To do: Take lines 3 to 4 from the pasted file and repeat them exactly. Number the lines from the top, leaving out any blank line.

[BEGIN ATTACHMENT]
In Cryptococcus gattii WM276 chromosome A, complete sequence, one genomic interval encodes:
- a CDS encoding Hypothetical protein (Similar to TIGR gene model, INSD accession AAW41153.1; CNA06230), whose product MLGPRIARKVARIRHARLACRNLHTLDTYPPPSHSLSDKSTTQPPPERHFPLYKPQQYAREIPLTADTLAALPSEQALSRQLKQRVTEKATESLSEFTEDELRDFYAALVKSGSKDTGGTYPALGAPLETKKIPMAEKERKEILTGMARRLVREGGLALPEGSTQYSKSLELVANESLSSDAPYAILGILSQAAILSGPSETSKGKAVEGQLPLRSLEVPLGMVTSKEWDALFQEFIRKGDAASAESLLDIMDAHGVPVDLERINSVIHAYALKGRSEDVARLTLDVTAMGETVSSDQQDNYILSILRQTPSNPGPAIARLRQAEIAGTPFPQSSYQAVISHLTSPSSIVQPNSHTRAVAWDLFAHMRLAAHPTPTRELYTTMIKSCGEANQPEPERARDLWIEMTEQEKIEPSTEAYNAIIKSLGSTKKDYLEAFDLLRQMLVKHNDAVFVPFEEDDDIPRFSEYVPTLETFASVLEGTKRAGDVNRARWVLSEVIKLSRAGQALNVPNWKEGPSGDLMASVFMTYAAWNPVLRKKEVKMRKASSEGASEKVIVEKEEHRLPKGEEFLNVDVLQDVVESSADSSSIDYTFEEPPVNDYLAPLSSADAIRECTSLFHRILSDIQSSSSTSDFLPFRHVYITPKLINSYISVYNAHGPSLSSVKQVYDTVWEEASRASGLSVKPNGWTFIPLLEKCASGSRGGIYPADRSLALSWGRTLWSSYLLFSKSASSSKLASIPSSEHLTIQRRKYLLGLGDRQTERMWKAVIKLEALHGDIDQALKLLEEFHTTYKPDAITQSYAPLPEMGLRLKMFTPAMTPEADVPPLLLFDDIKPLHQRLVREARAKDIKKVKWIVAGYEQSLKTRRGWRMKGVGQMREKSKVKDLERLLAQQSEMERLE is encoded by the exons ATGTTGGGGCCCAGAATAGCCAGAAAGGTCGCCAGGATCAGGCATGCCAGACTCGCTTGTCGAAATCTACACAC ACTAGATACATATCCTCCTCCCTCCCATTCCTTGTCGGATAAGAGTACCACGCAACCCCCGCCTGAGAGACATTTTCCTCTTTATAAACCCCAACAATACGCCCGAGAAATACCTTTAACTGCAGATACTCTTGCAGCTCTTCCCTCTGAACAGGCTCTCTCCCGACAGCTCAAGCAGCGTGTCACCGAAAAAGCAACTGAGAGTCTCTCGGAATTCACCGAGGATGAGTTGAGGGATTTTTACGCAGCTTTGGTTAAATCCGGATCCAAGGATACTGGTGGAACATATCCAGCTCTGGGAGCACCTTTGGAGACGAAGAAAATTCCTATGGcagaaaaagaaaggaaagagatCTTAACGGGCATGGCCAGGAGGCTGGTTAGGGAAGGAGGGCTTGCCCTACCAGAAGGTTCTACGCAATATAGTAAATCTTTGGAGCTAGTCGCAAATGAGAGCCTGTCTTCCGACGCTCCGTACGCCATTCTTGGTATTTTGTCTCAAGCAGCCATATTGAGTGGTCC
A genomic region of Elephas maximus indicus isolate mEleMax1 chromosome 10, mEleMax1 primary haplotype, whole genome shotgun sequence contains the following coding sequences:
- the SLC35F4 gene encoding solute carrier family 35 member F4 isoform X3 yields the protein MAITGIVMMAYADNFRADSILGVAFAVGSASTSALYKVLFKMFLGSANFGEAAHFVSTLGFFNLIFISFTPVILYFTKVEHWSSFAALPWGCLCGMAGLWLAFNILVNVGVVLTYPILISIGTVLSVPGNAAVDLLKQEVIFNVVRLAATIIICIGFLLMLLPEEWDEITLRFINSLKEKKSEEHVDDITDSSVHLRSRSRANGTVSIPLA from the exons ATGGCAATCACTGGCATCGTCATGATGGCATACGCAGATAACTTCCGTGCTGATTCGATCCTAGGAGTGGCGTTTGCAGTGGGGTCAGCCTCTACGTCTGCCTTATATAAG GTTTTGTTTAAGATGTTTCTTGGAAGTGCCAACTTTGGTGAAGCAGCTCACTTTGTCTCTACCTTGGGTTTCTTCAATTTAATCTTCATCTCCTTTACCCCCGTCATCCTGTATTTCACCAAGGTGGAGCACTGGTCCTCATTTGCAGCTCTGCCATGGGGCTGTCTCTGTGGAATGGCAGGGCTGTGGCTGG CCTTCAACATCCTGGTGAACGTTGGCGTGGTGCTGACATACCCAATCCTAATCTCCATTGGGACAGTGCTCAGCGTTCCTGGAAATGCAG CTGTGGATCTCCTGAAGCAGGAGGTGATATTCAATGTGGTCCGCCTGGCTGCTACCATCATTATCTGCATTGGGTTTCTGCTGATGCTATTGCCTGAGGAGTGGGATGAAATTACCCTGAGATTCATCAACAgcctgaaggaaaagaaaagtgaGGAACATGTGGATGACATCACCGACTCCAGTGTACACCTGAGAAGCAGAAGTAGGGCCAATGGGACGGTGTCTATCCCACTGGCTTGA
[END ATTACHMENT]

A genomic region of Elephas maximus indicus isolate mEleMax1 chromosome 10, mEleMax1 primary haplotype, whole genome shotgun sequence contains the following coding sequences:
- the SLC35F4 gene encoding solute carrier family 35 member F4 isoform X3 yields the protein MAITGIVMMAYADNFRADSILGVAFAVGSASTSALYKVLFKMFLGSANFGEAAHFVSTLGFFNLIFISFTPVILYFTKVEHWSSFAALPWGCLCGMAGLWLAFNILVNVGVVLTYPILISIGTVLSVPGNAAVDLLKQEVIFNVVRLAATIIICIGFLLMLLPEEWDEITLRFINSLKEKKSEEHVDDITDSSVHLRSRSRANGTVSIPLA from the exons ATGGCAATCACTGGCATCGTCATGATGGCATACGCAGATAACTTCCGTGCTGATTCGATCCTAGGAGTGGCGTTTGCAGTGGGGTCAGCCTCTACGTCTGCCTTATATAAG GTTTTGTTTAAGATGTTTCTTGGAAGTGCCAACTTTGGTGAAGCAGCTCACTTTGTCTCTACCTTGGGTTTCTTCAATTTAATCTTCATCTCCTTTACCCCCGTCATCCTGTATTTCACCAAGGTGGAGCACTGGTCCTCATTTGCAGCTCTGCCATGGGGCTGTCTCTGTGGAATGGCAGGGCTGTGGCTGG CCTTCAACATCCTGGTGAACGTTGGCGTGGTGCTGACATACCCAATCCTAATCTCCATTGGGACAGTGCTCAGCGTTCCTGGAAATGCAG CTGTGGATCTCCTGAAGCAGGAGGTGATATTCAATGTGGTCCGCCTGGCTGCTACCATCATTATCTGCATTGGGTTTCTGCTGATGCTATTGCCTGAGGAGTGGGATGAAATTACCCTGAGATTCATCAACAgcctgaaggaaaagaaaagtgaGGAACATGTGGATGACATCACCGACTCCAGTGTACACCTGAGAAGCAGAAGTAGGGCCAATGGGACGGTGTCTATCCCACTGGCTTGA